In the context of CSR activities, strong branding or product promotion was observed in Malaysia. Since 2007, CSR has been mandatory for companies listed on the Malaysian stock market, with tax incentives for implementation. However, opinion is that most businesses favoured CSR activities linked to philanthropy, rather than population health . Besides, we found little evidence on the effectiveness of reported CSR targeting population health. Kraak et al.  indicated that the major challenge in public-private partnerships is to manage conflicts of interest and only allow healthier products for brand-use activities. Therefore, a stricter recommendation was proposed for healthy lifestyle and nutrition programmes to be free from companies’ products and/or brands.
The BIA-Obesity tool assessed the strength of profiling systems used by companies for the purposes of food formulation, labelling, marketing to children, and accessibility. In this study, WHO nutrient profiling systems [42, 43] were used as the benchmarks for assessing the healthiness of relevant product portfolios of companies. Recommendations generated by the Review Panel for relevant domains also referred to these profiling systems. The WHO systems enable a country model to consider the regulation of taxation, labelling, and guidelines for healthy food provision in public food service settings . Adoption of the WHO systems would ensure a consistent approach to determining nutrient limits for the classification of a ‘healthy’ product across a range of policy domains [26, 60, 61]. For food companies in Malaysia, it will be important to align relevant policies with ‘reputable’ nutrient profiling systems, rather than generating custom-fit profiling to suit an individual company’s product range.
Through the BIA-Obesity Malaysia process, civil society provided critical assessment and valuable recommendations that focussed on public interests without commercial influence. This academic-led assessment of companies provides strong evidence to the government on the lack of progress in relation to existing self-regulatory policy approaches, which should provide some impetus to shift towards mandatory policies. For the food industry, this study provides evidence of the limitations of existing commitments and disclosure practices to improve related to population nutrition and disclosure practices. A first step for companies would be to formulate SMART commitments and to improve public disclosure of such commitments. The results of this study can also be used by civil society advocates to increase uptake of the study’s recommendations.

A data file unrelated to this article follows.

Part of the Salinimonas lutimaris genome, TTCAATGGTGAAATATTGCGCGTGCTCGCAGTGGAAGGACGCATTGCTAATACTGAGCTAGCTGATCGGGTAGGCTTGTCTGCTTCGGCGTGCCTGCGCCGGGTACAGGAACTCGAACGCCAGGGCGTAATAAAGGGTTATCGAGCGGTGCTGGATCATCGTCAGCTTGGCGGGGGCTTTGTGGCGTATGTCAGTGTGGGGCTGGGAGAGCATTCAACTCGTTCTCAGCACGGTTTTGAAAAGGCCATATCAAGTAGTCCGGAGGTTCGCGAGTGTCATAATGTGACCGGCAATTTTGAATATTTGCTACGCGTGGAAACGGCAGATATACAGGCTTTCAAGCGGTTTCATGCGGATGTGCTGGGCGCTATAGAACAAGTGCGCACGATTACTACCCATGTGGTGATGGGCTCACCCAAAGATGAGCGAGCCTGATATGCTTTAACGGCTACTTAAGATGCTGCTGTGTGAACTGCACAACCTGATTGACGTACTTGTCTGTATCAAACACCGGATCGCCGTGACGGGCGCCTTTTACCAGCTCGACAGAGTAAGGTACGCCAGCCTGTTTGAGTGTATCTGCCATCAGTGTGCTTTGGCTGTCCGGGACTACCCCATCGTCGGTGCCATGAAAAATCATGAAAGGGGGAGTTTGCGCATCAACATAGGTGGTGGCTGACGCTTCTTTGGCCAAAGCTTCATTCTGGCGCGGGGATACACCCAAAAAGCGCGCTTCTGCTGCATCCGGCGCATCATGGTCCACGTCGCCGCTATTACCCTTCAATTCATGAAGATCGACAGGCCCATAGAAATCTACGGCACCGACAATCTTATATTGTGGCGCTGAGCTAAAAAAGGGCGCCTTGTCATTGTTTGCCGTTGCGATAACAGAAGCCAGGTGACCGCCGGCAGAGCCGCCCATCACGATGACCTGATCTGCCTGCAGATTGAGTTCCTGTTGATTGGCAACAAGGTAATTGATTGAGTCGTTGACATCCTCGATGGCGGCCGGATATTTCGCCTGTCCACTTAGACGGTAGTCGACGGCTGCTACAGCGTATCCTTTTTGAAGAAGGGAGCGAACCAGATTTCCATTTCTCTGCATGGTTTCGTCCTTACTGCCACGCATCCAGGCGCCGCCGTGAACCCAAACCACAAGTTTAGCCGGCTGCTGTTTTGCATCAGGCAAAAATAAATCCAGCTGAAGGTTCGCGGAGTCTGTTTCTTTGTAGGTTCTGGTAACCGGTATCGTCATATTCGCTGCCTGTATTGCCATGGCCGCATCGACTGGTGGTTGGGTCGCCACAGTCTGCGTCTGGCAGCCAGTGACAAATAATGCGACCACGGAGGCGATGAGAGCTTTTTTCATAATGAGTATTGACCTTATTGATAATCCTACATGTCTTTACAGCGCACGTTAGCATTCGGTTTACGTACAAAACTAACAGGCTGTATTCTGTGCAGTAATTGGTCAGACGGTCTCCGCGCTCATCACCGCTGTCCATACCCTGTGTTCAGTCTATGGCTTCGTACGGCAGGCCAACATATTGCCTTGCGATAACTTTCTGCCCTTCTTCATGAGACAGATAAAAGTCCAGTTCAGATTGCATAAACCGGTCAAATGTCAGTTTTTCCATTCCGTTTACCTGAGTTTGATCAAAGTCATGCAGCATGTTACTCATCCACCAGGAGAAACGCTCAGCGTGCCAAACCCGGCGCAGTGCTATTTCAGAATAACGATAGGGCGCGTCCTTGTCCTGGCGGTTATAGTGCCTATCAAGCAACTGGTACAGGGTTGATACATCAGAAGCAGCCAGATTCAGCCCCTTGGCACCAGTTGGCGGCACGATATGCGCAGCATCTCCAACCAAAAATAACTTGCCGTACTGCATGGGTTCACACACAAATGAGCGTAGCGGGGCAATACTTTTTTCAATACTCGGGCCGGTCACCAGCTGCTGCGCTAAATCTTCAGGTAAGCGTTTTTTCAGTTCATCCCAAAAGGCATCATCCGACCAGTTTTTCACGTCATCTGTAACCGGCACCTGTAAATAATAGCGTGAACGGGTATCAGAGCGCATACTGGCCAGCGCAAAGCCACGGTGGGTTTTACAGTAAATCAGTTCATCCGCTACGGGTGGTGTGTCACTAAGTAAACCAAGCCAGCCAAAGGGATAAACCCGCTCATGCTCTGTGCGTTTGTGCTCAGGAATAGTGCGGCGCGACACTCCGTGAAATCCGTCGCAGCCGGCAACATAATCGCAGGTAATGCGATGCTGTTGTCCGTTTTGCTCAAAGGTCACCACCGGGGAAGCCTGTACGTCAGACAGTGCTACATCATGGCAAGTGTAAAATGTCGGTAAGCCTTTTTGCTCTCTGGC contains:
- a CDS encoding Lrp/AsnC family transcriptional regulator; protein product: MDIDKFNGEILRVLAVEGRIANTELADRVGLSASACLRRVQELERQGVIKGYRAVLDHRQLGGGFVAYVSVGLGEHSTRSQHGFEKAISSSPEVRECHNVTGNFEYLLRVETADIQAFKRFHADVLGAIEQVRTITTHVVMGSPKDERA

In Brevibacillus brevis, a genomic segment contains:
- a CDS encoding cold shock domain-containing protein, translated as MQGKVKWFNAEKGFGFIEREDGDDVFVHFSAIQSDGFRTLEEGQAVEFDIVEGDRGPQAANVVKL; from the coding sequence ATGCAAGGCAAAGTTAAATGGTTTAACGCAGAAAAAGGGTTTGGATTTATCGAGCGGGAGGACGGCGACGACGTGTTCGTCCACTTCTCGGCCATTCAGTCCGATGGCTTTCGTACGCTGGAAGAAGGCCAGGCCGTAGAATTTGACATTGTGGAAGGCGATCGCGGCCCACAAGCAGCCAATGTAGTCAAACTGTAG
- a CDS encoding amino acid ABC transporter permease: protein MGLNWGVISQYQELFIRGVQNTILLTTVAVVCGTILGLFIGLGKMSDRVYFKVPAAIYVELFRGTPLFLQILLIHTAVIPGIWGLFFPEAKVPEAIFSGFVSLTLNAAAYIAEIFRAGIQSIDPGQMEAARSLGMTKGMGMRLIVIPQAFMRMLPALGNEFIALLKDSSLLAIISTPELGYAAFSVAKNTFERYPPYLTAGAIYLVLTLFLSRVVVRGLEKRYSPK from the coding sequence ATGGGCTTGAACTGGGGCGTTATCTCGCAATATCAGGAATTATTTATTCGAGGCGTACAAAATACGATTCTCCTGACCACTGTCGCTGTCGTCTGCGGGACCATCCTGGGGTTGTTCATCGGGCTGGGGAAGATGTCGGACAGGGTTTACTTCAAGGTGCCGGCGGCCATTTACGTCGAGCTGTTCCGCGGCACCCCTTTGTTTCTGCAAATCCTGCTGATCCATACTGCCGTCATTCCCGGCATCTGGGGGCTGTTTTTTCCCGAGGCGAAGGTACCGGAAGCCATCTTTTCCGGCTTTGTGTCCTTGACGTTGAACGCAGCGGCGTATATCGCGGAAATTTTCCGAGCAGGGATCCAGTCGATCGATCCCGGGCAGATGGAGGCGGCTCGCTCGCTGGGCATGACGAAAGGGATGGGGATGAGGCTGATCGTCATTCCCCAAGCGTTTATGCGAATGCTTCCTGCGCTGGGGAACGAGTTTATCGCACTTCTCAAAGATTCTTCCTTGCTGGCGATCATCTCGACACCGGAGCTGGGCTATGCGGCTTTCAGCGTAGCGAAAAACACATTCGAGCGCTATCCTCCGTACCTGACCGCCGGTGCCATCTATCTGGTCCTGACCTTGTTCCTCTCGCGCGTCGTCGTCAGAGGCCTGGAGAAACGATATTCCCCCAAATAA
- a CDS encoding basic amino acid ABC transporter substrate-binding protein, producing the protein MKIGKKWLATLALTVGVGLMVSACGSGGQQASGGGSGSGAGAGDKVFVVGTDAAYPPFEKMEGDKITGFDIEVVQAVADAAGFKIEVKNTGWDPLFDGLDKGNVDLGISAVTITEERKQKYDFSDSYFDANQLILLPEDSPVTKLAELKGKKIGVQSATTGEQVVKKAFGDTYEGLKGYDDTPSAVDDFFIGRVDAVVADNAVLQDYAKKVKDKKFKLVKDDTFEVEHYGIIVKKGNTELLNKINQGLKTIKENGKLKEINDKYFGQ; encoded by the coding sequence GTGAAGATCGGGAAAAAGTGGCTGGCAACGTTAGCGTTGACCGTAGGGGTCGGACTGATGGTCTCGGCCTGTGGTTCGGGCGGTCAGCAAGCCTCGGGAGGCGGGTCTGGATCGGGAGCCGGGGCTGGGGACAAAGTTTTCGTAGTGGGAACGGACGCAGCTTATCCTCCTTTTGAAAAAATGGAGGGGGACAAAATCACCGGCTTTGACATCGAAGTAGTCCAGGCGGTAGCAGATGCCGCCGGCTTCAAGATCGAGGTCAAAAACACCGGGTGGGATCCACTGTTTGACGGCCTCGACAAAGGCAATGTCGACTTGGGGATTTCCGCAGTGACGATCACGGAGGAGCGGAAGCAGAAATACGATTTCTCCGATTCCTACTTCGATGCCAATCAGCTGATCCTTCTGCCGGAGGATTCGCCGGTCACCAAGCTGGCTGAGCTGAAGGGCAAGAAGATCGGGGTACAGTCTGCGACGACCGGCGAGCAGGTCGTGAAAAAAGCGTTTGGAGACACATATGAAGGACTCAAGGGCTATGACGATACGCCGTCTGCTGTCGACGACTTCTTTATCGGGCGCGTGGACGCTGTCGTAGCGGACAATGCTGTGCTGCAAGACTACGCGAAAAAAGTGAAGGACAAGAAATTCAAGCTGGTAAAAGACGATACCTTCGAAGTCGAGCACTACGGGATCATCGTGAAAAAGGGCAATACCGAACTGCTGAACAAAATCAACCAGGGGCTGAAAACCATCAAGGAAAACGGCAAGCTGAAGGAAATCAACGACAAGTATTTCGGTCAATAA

This study had several methodological strengths. The tool used has been adapted from INFORMAS, which was earlier implemented in Australia [28,29,30], New Zealand , and Canada . The development process was independent from the food and beverage industry . The tool was modified to suit the local context by taking account of local nutrition policies in the assessment criteria to better reflect a country-specific assessment. The innovation of the process included the appointment of the Expert and Review Panels with balanced representation from the government, NGO and academic backgrounds. A positive characteristic of this study was the test agreement adopting the ‘simple majority rule’ approach which recorded 94.2% agreement between the Expert Panel members. Dissemination of preliminary individual scorecards to companies and holding a closed-door meeting with industry prior to public release of the findings also ensured that the conduct of the study through to the final stages, remained transparent and unbiased.
However, this study had a number of important limitations. Firstly, this study only conducted Phase I of the BIA-Obesity methods, which assessed commitments and disclosures of food companies in relation to population nutrition and health. Although some corporate political activities like corporate philanthropy were assessed to some extent in this study, other practices identified by Mialon et al.  such as political lobbying, funding of research and political donations warrant further investigation. A critical evaluation of the healthiness of companies’ product portfolios and the extent of their marketing practices is also recommended as a follow up study. Secondly, the low level of participation by food companies (n = 6/33) limited the extent of data collection which led to dependence on only publicly available information for non-participating companies. To overcome issues associated with low participation rates, market surveys were conducted to validate evidence and increase credibility of information presented for assessment. The level of participation from companies likely reflected these companies’ first-time experience with the BIA-Obesity assessment and it is anticipated that future follow-up assessments may overcome this reservation to engage, as has been the experience of similar initiatives elsewhere [25, 26]. If more food companies participated in the BIA-Obesity process, even with the option of providing information on a confidential basis, this is likely to improve the completeness of the evidence, instead of heavily relying on publicly available information. Moreover, future periodic monitoring via BIA-Obesity may improve food company disclosure practices and thus the accuracy of publicly available information used in the assessment.